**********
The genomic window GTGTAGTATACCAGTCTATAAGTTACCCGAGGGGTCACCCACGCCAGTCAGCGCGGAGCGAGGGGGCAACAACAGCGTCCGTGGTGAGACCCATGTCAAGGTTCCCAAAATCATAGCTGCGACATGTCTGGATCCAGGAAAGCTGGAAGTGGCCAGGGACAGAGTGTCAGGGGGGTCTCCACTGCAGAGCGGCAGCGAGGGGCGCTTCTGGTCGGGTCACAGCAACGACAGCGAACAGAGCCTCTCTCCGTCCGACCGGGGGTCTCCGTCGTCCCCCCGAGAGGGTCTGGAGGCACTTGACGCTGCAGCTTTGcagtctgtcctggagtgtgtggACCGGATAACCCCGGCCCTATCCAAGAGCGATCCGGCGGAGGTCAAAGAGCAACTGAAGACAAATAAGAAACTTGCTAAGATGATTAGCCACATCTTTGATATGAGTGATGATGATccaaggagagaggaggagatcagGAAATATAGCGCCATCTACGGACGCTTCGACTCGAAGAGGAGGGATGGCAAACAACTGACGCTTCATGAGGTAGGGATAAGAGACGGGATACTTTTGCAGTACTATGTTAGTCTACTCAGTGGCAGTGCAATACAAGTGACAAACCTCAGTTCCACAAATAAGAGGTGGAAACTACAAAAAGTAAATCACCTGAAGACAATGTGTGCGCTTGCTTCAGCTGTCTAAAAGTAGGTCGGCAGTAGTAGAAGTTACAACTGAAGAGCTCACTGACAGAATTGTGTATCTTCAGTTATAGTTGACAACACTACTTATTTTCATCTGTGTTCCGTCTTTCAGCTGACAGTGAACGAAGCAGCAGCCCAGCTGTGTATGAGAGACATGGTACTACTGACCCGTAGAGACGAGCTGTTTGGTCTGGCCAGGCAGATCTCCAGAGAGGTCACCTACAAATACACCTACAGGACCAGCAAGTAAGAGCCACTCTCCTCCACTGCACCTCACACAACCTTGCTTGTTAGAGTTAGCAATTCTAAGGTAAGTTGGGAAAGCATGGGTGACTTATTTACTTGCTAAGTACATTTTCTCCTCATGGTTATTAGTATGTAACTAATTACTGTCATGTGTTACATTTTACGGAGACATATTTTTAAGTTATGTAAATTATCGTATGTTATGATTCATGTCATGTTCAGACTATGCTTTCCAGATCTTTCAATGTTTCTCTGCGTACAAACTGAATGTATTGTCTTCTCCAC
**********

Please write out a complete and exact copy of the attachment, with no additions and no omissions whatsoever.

The genomic window GTGTAGTATACCAGTCTATAAGTTACCCGAGGGGTCACCCACGCCAGTCAGCGCGGAGCGAGGGGGCAACAACAGCGTCCGTGGTGAGACCCATGTCAAGGTTCCCAAAATCATAGCTGCGACATGTCTGGATCCAGGAAAGCTGGAAGTGGCCAGGGACAGAGTGTCAGGGGGGTCTCCACTGCAGAGCGGCAGCGAGGGGCGCTTCTGGTCGGGTCACAGCAACGACAGCGAACAGAGCCTCTCTCCGTCCGACCGGGGGTCTCCGTCGTCCCCCCGAGAGGGTCTGGAGGCACTTGACGCTGCAGCTTTGcagtctgtcctggagtgtgtggACCGGATAACCCCGGCCCTATCCAAGAGCGATCCGGCGGAGGTCAAAGAGCAACTGAAGACAAATAAGAAACTTGCTAAGATGATTAGCCACATCTTTGATATGAGTGATGATGATccaaggagagaggaggagatcagGAAATATAGCGCCATCTACGGACGCTTCGACTCGAAGAGGAGGGATGGCAAACAACTGACGCTTCATGAGGTAGGGATAAGAGACGGGATACTTTTGCAGTACTATGTTAGTCTACTCAGTGGCAGTGCAATACAAGTGACAAACCTCAGTTCCACAAATAAGAGGTGGAAACTACAAAAAGTAAATCACCTGAAGACAATGTGTGCGCTTGCTTCAGCTGTCTAAAAGTAGGTCGGCAGTAGTAGAAGTTACAACTGAAGAGCTCACTGACAGAATTGTGTATCTTCAGTTATAGTTGACAACACTACTTATTTTCATCTGTGTTCCGTCTTTCAGCTGACAGTGAACGAAGCAGCAGCCCAGCTGTGTATGAGAGACATGGTACTACTGACCCGTAGAGACGAGCTGTTTGGTCTGGCCAGGCAGATCTCCAGAGAGGTCACCTACAAATACACCTACAGGACCAGCAAGTAAGAGCCACTCTCCTCCACTGCACCTCACACAACCTTGCTTGTTAGAGTTAGCAATTCTAAGGTAAGTTGGGAAAGCATGGGTGACTTATTTACTTGCTAAGTACATTTTCTCCTCATGGTTATTAGTATGTAACTAATTACTGTCATGTGTTACATTTTACGGAGACATATTTTTAAGTTATGTAAATTATCGTATGTTATGATTCATGTCATGTTCAGACTATGCTTTCCAGATCTTTCAATGTTTCTCTGCGTACAAACTGAATGTATTGTCTTCTCCAC